Lindsay opposed use of the Sunday magazine even more fiercely, in part because he didn't think the opening of Staples Center warranted a full issue of the magazine and in part because readers of the magazine are primarily women; a magazine about a sports arena figured to draw a primarily male readership. Lindsay says he also pointed out that The Times was a founding partner of Staples Center, and that if the paper was going to do anything, it should be "a special advertising section. . . . You should not do an editorial section on a business partner."

None of the other participants in this meeting recall Lindsay making that argument, but all do remember Lindsay's adamant opposition on several occasions to devoting an issue of the Sunday magazine to Staples Center. Lindsay has his critics, but Editor Parks and others agree that he has long been an outspoken defender of editorial prerogatives.

"John Lindsay's antennae are always out," says Narda Zacchino, associate editor of The Times, who was Lindsay's direct supervisor from 1990 to 1997. "He can sense any possible conflict of interest situations. He calls them to the attention of senior editors."

Commitment Was Set

So what was the outcome of the March 4 meeting?

Lindsay says he came away convinced that the magazine had been ruled out for Staples coverage, that there would be no editorial section of any kind. McKeon says he came away convinced that if the sports department was determined to do a special section on Staples Center, it would be foolish to also do an advertorial section. The two would compete with each other for advertising to the probable detriment of both financially. McKeon also didn't like the idea of two separate magazines on the same Sunday--the regular magazine and a Staples stand-alone special. They would also compete with each other for limited advertising dollars.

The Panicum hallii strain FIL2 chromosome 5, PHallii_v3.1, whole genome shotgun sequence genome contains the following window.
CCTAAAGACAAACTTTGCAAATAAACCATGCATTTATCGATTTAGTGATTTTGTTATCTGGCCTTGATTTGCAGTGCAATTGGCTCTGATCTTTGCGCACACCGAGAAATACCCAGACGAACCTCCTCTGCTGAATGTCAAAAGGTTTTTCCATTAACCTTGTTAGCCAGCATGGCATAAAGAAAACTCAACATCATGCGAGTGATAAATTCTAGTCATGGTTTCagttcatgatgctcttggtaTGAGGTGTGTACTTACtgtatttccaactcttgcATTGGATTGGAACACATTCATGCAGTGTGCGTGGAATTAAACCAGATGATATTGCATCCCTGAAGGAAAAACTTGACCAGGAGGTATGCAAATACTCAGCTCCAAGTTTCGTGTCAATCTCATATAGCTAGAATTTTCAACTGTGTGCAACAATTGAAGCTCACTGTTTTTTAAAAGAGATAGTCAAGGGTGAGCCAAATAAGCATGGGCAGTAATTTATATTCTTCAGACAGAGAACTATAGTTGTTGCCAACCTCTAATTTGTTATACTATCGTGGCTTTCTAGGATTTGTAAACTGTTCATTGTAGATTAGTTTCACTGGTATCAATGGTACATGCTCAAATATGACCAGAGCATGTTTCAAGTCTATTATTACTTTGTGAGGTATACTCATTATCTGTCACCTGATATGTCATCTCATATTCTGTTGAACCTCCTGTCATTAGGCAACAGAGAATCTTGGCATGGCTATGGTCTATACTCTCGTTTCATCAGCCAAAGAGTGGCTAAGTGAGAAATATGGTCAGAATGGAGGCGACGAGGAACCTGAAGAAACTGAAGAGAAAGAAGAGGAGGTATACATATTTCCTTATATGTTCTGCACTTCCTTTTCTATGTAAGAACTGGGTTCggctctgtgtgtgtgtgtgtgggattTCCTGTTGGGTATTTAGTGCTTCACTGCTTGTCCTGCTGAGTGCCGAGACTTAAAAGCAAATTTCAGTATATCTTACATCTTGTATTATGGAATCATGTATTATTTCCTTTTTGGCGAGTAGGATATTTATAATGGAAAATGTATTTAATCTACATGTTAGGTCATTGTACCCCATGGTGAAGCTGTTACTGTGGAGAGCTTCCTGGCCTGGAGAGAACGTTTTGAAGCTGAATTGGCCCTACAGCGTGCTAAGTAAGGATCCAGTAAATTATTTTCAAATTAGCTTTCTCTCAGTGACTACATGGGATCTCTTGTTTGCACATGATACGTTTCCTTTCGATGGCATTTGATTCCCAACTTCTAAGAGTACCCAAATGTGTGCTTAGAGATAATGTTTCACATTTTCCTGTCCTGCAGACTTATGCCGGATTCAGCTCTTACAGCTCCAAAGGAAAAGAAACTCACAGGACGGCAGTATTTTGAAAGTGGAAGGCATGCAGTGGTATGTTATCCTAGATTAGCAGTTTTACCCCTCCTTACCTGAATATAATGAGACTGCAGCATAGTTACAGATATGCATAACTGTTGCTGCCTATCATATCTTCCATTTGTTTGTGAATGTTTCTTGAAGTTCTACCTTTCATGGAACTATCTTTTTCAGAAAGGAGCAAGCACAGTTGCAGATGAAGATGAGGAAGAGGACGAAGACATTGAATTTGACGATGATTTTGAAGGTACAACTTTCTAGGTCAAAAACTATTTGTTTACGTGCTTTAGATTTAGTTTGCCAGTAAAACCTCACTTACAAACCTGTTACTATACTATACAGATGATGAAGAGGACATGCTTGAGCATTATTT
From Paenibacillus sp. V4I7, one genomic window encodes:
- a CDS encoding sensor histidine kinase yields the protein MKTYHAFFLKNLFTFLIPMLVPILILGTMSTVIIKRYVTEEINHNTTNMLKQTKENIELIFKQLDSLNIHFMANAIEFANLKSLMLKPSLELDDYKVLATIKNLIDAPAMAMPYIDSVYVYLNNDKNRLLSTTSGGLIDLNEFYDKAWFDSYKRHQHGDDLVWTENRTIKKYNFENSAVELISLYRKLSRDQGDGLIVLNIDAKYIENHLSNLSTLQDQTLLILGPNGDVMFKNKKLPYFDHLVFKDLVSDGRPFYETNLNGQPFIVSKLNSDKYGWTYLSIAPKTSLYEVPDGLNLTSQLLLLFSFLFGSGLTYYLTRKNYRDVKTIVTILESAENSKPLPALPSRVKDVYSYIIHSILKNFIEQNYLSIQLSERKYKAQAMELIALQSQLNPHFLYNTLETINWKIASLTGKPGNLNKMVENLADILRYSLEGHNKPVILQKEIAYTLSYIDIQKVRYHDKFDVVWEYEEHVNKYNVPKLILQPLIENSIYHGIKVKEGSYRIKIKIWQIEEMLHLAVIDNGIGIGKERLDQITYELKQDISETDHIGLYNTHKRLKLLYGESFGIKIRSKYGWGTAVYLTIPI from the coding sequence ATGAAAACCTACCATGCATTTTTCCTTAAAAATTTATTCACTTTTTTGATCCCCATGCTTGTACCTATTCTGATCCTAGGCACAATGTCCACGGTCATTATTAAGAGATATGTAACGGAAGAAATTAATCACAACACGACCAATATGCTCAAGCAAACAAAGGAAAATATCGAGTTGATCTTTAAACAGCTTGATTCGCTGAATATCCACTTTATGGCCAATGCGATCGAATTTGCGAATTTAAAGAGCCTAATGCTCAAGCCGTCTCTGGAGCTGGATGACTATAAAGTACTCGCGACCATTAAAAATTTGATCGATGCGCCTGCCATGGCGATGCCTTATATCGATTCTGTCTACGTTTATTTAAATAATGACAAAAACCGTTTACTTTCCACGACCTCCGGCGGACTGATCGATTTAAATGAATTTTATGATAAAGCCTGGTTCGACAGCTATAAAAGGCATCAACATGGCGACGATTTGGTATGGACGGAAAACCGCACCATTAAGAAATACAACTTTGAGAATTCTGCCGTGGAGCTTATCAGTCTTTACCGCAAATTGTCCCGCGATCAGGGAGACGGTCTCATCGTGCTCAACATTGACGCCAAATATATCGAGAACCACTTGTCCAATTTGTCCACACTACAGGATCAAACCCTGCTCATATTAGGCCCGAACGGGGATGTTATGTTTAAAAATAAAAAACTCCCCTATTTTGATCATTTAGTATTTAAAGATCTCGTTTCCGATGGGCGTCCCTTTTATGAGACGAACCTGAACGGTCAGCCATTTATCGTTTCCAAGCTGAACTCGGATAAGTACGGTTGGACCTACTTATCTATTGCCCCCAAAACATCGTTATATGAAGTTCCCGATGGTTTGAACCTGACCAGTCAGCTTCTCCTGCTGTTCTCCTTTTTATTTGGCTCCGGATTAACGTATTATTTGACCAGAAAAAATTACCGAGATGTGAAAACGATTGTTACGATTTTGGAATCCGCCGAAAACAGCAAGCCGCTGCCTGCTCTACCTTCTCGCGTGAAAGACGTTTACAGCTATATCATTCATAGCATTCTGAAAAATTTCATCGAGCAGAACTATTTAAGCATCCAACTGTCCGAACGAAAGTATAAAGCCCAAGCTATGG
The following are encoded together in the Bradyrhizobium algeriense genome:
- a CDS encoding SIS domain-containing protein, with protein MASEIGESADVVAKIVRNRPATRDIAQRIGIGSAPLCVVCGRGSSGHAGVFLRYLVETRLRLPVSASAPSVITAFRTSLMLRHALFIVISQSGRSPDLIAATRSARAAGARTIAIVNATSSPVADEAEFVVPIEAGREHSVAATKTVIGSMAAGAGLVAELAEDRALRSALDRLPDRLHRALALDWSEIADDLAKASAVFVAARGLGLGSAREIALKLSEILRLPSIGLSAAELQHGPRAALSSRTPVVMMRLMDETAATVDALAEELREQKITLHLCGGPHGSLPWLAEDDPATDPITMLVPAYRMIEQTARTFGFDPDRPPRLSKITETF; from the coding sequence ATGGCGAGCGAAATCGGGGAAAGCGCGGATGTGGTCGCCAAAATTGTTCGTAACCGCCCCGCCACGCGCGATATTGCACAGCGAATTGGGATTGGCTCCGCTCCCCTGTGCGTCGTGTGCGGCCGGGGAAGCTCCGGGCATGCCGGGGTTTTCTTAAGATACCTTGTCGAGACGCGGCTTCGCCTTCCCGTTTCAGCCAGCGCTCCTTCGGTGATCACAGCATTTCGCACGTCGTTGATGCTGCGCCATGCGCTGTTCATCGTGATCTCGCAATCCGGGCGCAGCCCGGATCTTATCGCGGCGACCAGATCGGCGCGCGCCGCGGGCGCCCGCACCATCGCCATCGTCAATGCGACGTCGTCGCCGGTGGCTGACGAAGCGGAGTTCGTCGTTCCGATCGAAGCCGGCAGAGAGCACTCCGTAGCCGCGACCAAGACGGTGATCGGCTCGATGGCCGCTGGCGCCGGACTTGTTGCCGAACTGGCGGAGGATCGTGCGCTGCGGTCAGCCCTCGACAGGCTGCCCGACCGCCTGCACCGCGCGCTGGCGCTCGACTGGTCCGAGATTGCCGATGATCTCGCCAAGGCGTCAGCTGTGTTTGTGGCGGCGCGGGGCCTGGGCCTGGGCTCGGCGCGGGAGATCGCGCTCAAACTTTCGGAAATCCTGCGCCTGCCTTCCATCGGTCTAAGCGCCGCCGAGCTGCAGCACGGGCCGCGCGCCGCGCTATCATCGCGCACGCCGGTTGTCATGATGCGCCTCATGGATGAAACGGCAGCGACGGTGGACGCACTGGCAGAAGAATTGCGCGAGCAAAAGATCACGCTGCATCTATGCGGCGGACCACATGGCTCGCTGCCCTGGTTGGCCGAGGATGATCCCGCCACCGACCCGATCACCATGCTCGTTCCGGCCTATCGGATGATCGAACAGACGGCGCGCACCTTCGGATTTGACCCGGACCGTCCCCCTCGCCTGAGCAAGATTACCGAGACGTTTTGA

Lindsay offered to suspend publication of the regular magazine that Sunday to avoid any conflict; the magazine already "went dark" on several holiday weekends when advertising was light, so this would not be unprecedented. McKeon had been at The Times only about four months then, though, and he wanted to improve the fortunes of the magazine, not diminish them; he wasn't eager to have it skip publication one week. He wasn't certain what he did want to do yet, he says, but other participants say that he seemed inclined to join Lindsay and Arthur in opposition to using the magazine for Staples. Helin felt the same way.

Profit-sharing? All the business people present say they thought it had been mentioned and no editorial opposition had been raised. Is it possible that the business people so took the profit-sharing agreement for granted, and assumed their editorial counterparts already knew about it and had no objection, that they didn't specifically mention it at that meeting? Is it possible that, with the contracts available for all to see, profit-sharing was mentioned only briefly and in a kind of offhand shorthand that, as Helin suggests, "didn't ring a bell in the context" with editors who were preoccupied by other concerns and convinced that the magazine wouldn't be involved anyway? Even Arthur concedes that's possible.